Burnt But Not Destroyed - Jasmine Matterson speaks the taboo topic
What began as the journal of a hurt and mistreated woman is now a published book which aims to break the silence on domestic abuse and to encourage others who are faced with similar social struggles.
Burnt but Not Destroyed, as it is called, is a memoir that documents the experiences of Jasmine Matterson who sought therapy in writing.
"I was always keeping a journal of my experiences because in an abusive relationship, your partner's actions distort your reality, so in order to ground myself and define my own reality, I wrote down incidents so I could have a frame of reference when the issues came up. Journaling was therapeutic as it provided an outlet. I could pour out my thoughts and feelings into my diary, especially at times when I found it difficult to talk to anyone.
"One day, I read through my journal and saw the framework for a story. Based on the elements of a story such as setting, characterisation and plot sequence, I started constructing one. I later went back to revise it and added some details to embellish the narrative and add some intrigue," Matterson said, noting that she had always wanted to write a book but was never sure what it would be about.
Touching on values surrounding relationships, domestic abuse, religious hypocrisy, gender roles, and parenting, Matterson told Family & Religion that her book is somewhat controversial.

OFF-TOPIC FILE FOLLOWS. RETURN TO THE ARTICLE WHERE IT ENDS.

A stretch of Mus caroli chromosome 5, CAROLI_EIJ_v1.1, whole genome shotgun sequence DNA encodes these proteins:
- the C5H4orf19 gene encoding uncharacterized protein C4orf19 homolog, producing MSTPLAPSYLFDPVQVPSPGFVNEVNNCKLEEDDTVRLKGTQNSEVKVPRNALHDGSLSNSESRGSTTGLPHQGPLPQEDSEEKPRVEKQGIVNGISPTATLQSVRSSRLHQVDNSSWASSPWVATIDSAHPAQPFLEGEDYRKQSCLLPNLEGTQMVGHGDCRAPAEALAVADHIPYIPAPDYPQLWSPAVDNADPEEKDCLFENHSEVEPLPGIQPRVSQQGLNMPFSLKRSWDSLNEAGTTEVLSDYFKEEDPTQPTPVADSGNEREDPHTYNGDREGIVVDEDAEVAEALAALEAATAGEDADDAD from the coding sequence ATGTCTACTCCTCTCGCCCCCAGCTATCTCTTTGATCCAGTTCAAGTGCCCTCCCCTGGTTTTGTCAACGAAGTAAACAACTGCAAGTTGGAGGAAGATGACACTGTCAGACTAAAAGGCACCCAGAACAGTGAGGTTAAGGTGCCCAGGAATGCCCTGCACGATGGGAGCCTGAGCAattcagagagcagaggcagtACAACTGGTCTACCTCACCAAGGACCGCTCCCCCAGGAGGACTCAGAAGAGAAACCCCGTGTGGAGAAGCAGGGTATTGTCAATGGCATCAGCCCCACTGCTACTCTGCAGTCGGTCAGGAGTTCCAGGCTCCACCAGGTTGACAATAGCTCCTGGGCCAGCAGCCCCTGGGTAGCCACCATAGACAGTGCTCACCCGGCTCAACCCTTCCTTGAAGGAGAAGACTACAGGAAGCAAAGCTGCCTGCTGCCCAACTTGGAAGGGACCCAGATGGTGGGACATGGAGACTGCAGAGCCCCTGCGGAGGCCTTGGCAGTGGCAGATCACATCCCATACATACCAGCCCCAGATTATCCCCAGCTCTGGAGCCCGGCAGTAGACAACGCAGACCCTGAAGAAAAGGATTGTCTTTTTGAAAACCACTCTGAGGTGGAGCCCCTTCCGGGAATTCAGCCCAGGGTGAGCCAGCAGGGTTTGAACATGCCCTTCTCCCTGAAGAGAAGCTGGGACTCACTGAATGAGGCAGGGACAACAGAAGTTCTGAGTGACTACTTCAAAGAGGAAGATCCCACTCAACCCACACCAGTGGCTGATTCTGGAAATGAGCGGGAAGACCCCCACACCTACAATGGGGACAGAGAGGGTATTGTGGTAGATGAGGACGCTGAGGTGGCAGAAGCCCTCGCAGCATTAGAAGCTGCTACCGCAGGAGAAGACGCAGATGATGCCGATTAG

"There is the hypocrisy of religious pressure which causes many Christian girls to hurry into a marriage for the sake of hiding from their sexuality instead of making sure the man they indulge with is right for them. There is also the stigma attached to divorce and how it affects a woman who is in an abusive relationship, making her feel she has to stay out of a sense of Christian duty and to avoid being ostracised and judged," she said, as she described herself as a radical Christian who has a relationship with Christ and not the church.
Defying the odds
The book also speaks of ambition and progress despite mitigating circumstances of poverty and domestic abuse as the main character suffers abandonment issues as a child and domestic abuse as an adult, yet her career and professional life were successful.
Matterson, who has been a teacher of English at the high-school level for almost 30 years, told Family & Religion that Burnt but Not Destroyed symbolises resilience and can help young women who are stuck in abusive relationships as well as parents and religious leaders.
"Young women who embrace religious values can see that just because you make a mistake doesn't mean you are condemned in God's sight. There is no need to feel dirty and unworthy. Those who suffer from sexual molestation can find peace in sharing the trauma with a trusted friend instead of protecting the abuser to their own detriment. They can also find ways to heal from this trauma without self-destructive behaviours.
"Older women who are in abusive marriages can see that there is no divine mandate that forces them to stay. God would rather you leave than suffer from the psychological harm associated with this experience.
"Parents can pay more close attention to their children and build a bond which encourages them to open up about painful experiences. And religious leaders can preach more grace and less condemnation so those who miss the mark do not feel condemned and will not be forced into religious apathy," she said.
Burnt but Not Destroyed was published in March and is now available on Amazon and Kindle.